The coronavirus pandemic’s devastating effect on poor and minority populations has given even more credibility to the idea of a Green New Deal in the U.S. But progressive policies that prioritize the environment and look to shift economic power should not just be limited to North America.
Latin America and the Caribbean countries can also look towards the legislative proposal up north to provide a roadmap to more equal and just societies that actively account for climate change, according to experts and scholars in the region.
But certainly, a huge shift would have to happen before Latin America enters into a green economy. The region’s economies have a clear reliance on fossil fuels and mining. And it can be hard to envision countries in need of massive stimulus efforts during the pandemic committing to revolutionary reform as opposed to relying on getting back the same jobs and industries that have always existed.
However, now may be just the right time for a gigantic economic shift to find unconventional but sustainable solutions.
Carlos Felipe Jaramillo, the World Bank Vice President for Latin America and the Caribbean, wrote last month that the pandemic has showed that governments and international institutions must provide the pathways to inclusive recovery to reduce inequality and lessen the economic blows around the world. This same model can be used for prioritizing environmentally forward investments.
“When done well, adapting and building resilience to climate change can generate significant economic, social, and environmental benefits, unlocking growth and jobs while building up natural capital,” Jaramillo wrote.
Instead of waiting for jobs that may never come back or relying on industries that release a constant stream of greenhouse gas emissions, Latin American countries have a chance to create entire industries based on green energy and sustainability. A report last month from the International Labor Organization (ILO) estimated that the region could create 15 million jobs over the next decade if it fully commits a model based on net-zero carbon emissions.
The report states that countries in Latin American and the Caribbean would gain 22.5 million jobs in agriculture, renewable electricity, and other areas, although it would lose 7.5 million jobs, mainly in the fossil fuel and electricity industries. The extreme dip in the value of oil across the globe during this pandemic shows we can’t rely forever on fossil fuels and will soon need alternative energy sources.
Time is already against us. And the longer we fail to embrace such economic models will only worsen inequality and environmental devastation.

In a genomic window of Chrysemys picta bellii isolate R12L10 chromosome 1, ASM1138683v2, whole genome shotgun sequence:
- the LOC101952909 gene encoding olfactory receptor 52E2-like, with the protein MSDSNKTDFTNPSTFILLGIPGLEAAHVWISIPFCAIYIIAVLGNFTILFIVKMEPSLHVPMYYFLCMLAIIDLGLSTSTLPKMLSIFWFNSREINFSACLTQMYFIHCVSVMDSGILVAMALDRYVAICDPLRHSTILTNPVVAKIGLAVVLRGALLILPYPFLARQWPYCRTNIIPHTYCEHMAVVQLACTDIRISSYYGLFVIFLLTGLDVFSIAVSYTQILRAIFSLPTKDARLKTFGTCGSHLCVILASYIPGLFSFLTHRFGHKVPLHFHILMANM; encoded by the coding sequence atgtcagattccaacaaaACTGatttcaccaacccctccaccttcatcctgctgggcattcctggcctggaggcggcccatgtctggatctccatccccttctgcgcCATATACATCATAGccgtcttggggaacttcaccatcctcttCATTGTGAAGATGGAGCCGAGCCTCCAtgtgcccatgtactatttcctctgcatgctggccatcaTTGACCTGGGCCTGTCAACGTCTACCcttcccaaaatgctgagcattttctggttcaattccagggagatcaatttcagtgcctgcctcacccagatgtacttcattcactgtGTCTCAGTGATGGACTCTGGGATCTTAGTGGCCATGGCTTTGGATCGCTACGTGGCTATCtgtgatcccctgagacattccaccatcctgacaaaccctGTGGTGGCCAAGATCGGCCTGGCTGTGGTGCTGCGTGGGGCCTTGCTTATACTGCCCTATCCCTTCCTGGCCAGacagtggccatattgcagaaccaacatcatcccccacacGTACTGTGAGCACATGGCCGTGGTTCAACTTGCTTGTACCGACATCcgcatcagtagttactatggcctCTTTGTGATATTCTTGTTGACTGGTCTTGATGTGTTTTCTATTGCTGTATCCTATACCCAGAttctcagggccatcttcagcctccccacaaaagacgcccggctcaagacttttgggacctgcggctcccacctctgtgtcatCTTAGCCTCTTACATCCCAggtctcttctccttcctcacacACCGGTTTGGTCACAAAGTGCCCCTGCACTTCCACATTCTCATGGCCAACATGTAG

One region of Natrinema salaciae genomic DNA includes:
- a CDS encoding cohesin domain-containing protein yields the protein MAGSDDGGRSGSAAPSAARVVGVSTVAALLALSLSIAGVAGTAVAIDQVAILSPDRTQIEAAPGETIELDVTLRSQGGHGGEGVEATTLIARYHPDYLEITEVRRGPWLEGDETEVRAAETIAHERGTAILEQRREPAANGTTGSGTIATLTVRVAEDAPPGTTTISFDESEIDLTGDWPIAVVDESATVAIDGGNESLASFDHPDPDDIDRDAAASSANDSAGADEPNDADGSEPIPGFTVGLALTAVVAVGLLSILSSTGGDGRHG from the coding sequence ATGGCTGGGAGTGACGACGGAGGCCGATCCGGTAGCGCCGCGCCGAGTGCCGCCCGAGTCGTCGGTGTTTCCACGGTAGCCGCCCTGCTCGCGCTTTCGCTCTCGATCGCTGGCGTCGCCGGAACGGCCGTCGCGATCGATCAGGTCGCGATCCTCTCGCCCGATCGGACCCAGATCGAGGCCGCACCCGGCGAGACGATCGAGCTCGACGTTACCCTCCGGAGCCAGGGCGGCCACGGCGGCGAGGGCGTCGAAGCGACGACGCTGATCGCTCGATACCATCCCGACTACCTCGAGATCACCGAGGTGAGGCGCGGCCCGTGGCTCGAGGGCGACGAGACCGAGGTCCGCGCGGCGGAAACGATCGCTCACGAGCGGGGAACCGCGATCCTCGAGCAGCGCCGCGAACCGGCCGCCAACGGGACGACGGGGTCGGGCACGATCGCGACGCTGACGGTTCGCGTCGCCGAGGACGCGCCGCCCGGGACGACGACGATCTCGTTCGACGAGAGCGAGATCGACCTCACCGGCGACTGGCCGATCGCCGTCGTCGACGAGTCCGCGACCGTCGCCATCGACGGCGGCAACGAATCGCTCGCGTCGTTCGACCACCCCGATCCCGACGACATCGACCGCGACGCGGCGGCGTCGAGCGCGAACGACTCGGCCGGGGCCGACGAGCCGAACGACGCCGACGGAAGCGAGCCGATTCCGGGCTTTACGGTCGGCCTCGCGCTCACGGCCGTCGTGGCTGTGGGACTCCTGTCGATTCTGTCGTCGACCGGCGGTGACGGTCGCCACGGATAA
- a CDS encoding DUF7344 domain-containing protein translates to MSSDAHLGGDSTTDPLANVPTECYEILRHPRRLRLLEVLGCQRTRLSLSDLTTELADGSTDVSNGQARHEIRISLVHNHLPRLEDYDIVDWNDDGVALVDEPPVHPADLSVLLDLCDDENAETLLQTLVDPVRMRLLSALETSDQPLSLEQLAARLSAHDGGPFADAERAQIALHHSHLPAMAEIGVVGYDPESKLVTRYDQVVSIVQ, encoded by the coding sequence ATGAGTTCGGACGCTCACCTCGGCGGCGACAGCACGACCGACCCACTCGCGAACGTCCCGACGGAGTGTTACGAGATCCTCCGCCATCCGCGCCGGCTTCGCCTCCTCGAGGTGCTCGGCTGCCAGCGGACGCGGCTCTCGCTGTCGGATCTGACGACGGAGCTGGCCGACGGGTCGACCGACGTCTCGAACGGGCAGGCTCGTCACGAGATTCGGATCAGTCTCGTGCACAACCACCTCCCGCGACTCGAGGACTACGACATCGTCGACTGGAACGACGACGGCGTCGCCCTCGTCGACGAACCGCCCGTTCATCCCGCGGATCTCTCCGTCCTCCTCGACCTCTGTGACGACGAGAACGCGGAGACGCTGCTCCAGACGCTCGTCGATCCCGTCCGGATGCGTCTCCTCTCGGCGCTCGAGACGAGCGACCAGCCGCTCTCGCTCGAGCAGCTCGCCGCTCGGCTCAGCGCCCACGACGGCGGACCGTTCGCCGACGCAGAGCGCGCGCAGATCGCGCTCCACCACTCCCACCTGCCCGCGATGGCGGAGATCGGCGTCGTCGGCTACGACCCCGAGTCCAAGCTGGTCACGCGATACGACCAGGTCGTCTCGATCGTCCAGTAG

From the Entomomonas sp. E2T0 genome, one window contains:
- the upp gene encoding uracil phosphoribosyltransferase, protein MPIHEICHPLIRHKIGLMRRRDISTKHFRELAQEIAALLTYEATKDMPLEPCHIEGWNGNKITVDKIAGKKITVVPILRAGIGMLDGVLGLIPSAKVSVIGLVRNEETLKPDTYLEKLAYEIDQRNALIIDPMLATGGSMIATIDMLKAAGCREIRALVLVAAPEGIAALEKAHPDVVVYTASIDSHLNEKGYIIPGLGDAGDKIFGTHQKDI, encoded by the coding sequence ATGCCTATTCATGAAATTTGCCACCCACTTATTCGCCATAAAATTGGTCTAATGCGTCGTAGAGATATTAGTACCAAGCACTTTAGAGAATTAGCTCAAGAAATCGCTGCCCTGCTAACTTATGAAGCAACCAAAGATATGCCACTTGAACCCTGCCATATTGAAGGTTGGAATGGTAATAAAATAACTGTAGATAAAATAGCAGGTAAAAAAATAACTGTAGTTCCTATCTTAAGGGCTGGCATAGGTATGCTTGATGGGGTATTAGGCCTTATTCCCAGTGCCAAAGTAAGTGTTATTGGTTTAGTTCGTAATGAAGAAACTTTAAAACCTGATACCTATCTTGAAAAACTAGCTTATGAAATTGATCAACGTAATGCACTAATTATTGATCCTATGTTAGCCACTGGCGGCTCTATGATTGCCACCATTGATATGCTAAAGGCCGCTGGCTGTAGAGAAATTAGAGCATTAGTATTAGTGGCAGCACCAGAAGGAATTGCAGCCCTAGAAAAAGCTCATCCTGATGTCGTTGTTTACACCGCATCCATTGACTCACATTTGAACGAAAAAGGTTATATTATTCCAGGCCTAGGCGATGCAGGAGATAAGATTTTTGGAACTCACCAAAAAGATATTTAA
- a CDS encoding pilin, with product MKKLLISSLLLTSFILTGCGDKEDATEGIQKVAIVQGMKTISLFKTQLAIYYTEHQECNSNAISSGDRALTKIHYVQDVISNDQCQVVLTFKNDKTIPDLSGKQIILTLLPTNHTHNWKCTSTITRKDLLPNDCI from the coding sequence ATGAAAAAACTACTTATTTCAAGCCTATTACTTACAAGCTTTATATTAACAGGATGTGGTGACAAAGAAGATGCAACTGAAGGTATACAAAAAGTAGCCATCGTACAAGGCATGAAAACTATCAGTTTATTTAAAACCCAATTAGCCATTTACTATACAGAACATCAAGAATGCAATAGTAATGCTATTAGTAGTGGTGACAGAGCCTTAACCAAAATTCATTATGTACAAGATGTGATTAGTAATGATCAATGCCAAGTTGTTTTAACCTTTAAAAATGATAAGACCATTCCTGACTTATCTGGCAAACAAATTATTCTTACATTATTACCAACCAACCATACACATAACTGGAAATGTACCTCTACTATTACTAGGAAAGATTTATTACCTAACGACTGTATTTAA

Already in Latin America, rising temperatures and changing precipitation patterns have led to melting glaciers in the Andes and extreme weather events happening more frequently. By 2050, there could be an estimated 17 million climate refugees across the world escaping areas destroyed by more commonly occurring natural disasters and rising water levels.
That is sure to create a perfect storm for Latin America, which is home to eight of the 20 most economically unequal countries in the world.
“The current development routes are unsustainable and they’re unsustainable not only environmentally, but also economically and socially,” said Camila Gramkow, an economic affairs officer with the Economic Commission for Latin America and the Caribbean’s (ECLAC) Brazilian office during a panel organized by Providence College earlier this month.
In our current systems, those void of a Green New Deal or similar forward-looking models, what has happened to poorer communities during the COVID-19 will be magnified tenfold by climate change. Like essential workers during the pandemic, those from lower-income backgrounds will be left at the frontlines of a climate catastrophe. Fishermen left with vanishing supplies in the sea, farmers plagued by droughts and many others will have their ways of life dramatically altered in the coming years.
Ever since the widespread lockdowns that began in March, the environment has seen significant reductions in greenhouse gas emissions across the world. However, that is just a temporary trend that will easily shoot back up once reopenings take place across the world.
“We cannot maintain this reduction in emissions without a systemic, structural change,” Gramkow said. “(We need) a profound change in all economic sectors, mainly in energy, transport, land use and waste. Really what is needed is changing our earth to make emission reduction is retained.”
Michael has been a reporter covering Latin America since 2014. He has lived and worked in Costa Rica, Colombia and Mexico. His work from the region has appeared in The Guardian, The Associated Press and Vice.